Space is the Place
Installation Process – Full documentation soon.
A Particular Score III, currently on view at Mudac as part of the exhibition “Space is the Place – Cosmos. Design from Here and Beyond”.
A Particular Score III,
particle detector, quartz crystal tubes, aluminum, solenoids, electronics.
Cosmic rays are highly energetic forms of radiation, produced by the Sun but also far outside the Solar System, some even from distant galaxies. Upon impact with the Earth’s atmosphere, cosmic ray particles produce showers of secondary particles that reach the surface of our planet, to the tune of about 10’000 particles per square meter every minute. In effect there is an invisible cosmic flux that baths all of our surroundings.
The installation “A Particular Score” makes the impact of these particles tangible—through sound—in a given place and in real-time. When a particle hits the detector, the installation reacts by knocking on one of the 12 quartz crystal tubes, forming an unpredictable sequence of audible tones. The score thus progresses irregularly, randomly with each impact as the installation surveys this cosmic stream. It renders perceptible a phenomena that surrounds us yet go beyond us.
Originally commissioned by Bienal da Maia, Porto, Portugal.
Adapted for the exhibition Cosmos at Grand Hornu, Belgium.
Adapted during the residency “Arts at CERN” for mudac.
mudac presents Space is the place, a programme that focuses on the complex relationship between the cosmos and our planet. Bringing together the work of designers, artists and science fiction writers, as well as a wide range of stakeholders in these issues, the programme includes two exhibitions, three publications and a series of events.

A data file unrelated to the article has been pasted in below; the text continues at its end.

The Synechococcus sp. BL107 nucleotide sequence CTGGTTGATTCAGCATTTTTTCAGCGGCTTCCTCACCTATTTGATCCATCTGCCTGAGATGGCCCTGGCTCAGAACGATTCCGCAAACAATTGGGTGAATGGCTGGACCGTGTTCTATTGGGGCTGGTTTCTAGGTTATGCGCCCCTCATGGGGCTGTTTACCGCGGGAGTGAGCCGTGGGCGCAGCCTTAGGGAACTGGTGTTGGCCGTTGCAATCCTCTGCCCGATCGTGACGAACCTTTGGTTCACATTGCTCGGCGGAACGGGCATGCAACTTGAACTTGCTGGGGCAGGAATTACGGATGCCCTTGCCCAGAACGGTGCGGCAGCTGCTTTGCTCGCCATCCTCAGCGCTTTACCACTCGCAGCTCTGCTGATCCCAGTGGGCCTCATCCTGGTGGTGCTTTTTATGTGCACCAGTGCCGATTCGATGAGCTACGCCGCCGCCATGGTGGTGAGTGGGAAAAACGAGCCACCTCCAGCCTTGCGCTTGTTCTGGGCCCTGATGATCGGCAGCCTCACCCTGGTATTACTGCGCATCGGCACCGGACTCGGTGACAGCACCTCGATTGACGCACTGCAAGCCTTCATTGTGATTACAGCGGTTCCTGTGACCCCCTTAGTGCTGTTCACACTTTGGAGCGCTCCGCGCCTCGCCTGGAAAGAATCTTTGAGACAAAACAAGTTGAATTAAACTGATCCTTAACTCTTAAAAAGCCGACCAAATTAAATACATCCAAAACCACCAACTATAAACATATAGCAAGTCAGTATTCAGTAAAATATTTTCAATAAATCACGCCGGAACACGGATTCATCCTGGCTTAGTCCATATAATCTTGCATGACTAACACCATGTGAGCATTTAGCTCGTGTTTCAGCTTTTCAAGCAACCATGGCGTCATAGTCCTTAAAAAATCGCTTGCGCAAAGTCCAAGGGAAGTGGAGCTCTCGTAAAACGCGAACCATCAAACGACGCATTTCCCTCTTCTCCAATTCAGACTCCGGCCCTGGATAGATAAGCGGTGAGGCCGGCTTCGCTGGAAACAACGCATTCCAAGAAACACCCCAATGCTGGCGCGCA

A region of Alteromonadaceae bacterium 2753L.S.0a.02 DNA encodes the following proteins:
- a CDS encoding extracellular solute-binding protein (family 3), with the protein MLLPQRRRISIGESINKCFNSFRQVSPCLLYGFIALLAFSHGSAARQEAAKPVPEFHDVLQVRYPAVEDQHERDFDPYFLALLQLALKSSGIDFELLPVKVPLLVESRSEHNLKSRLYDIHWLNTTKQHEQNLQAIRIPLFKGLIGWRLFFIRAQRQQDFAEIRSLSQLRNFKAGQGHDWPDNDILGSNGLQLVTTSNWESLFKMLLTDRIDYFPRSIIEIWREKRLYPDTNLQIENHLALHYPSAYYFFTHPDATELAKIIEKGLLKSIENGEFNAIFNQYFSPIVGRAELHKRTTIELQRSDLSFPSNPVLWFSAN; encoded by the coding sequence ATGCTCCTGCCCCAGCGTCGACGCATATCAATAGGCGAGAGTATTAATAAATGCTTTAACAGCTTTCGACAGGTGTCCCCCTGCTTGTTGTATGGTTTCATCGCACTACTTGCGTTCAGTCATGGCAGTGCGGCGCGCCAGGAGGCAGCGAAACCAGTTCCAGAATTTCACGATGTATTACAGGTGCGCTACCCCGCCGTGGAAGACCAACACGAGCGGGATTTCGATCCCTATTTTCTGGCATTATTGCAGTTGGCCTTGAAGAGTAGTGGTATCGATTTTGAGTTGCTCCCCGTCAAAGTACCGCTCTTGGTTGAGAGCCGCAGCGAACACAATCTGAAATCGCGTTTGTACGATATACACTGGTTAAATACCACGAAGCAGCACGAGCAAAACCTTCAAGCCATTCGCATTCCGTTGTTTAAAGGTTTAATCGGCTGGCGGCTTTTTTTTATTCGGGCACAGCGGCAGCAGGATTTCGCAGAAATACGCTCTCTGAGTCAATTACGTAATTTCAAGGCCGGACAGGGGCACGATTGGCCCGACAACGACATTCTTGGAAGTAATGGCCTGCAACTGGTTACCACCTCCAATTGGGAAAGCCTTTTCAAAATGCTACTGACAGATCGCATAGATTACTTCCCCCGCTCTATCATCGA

Cosmos. Design from Here and Beyond
Black holes, dark matter, nebulae, exoplanets, gravitational waves, the Big Bang, the multiverse… The countless cosmic objects and phenomena that make up our universe are sources of inspiration for literature, music, visual and performing arts… Design is no exception to this fascination.
Since the dawn of humanity, the universe has been an inexhaustible source of wonder. What is our place in this immense expanse of space, whose origins date back 13.8 billion light years ? How did cosmic evolution unfold ? Are we alone ? Why does the universe exist ?
Cosmos, an exhibition produced and presented in 2021 and 2022 at the CID – Grand Hornu in Belgium, unveils the work of designers who have, in conceptual, technical or poetic ways, questioned the architecture of the universe and the hidden laws of physics that govern it. From Einstein’s theory of relativity to quantum theory, from gravity to the nature of space and time, from the micro to the macro, the modern image of the cosmos is embodied in various design and architectural projects that take us far beyond its scientific roots, bearing witness to its mysteries and beauty.